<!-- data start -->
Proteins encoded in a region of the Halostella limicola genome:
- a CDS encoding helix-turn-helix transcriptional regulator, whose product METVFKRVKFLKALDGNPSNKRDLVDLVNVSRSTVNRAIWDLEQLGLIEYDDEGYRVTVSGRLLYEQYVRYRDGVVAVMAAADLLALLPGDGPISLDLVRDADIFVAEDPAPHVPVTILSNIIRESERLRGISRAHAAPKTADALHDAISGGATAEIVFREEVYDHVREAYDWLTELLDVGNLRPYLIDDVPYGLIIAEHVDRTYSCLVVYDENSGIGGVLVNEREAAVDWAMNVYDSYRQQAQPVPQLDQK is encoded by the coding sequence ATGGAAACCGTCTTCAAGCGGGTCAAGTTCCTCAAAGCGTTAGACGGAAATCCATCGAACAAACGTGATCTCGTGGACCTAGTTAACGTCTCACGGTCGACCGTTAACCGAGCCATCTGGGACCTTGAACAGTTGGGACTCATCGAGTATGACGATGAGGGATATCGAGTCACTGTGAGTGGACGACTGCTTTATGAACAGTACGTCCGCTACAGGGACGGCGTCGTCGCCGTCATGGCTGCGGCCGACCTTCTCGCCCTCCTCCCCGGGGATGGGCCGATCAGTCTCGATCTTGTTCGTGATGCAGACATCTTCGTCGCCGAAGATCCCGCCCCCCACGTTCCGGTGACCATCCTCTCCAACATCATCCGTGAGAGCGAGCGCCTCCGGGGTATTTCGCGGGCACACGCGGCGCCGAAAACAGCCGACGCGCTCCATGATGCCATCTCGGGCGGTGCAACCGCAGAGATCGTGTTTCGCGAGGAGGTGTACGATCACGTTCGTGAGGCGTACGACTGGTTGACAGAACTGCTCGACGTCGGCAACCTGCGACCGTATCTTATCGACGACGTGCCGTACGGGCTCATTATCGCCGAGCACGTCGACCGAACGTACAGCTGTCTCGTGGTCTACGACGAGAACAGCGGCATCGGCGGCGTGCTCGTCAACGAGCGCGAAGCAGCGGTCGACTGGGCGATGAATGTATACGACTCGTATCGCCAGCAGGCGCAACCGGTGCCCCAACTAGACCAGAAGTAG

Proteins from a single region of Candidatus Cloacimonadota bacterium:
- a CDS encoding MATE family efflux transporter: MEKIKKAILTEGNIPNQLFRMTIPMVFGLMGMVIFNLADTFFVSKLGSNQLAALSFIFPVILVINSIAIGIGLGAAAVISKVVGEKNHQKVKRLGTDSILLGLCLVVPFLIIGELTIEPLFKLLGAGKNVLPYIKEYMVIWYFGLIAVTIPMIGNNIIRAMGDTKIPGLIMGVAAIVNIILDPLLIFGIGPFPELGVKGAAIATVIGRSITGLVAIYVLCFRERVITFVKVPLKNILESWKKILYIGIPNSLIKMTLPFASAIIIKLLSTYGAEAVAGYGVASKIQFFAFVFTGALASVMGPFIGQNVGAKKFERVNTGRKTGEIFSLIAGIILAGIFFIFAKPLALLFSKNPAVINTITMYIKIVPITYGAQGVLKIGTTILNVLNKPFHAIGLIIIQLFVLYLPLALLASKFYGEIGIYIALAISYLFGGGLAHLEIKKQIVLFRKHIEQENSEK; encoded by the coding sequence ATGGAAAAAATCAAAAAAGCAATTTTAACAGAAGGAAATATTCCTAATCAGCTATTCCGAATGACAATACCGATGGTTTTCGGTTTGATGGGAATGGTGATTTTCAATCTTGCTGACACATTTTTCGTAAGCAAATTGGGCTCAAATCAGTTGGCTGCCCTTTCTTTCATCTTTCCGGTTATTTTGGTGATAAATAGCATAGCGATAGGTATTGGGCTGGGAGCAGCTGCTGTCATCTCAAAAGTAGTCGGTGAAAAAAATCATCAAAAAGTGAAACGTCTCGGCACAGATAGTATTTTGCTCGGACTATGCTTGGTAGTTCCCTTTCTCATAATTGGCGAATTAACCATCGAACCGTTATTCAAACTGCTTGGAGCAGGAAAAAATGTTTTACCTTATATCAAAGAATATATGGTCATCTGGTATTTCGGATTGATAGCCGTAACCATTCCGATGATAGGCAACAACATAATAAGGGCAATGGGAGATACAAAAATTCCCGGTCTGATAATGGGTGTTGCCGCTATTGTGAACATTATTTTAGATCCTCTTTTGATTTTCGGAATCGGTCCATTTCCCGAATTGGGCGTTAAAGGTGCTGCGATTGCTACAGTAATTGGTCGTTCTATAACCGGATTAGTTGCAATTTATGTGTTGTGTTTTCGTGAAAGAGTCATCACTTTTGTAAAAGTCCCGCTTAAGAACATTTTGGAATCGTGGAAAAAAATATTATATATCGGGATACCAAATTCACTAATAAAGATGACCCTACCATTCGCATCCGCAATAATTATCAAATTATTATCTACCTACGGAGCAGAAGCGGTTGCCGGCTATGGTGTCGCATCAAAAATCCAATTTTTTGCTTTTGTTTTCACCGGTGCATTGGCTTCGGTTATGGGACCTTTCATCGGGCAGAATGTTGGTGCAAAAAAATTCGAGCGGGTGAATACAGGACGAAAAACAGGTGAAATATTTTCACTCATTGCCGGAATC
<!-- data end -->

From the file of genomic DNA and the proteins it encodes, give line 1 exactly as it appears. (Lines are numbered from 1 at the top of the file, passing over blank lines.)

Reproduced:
Proteins encoded in a region of the Halostella limicola genome: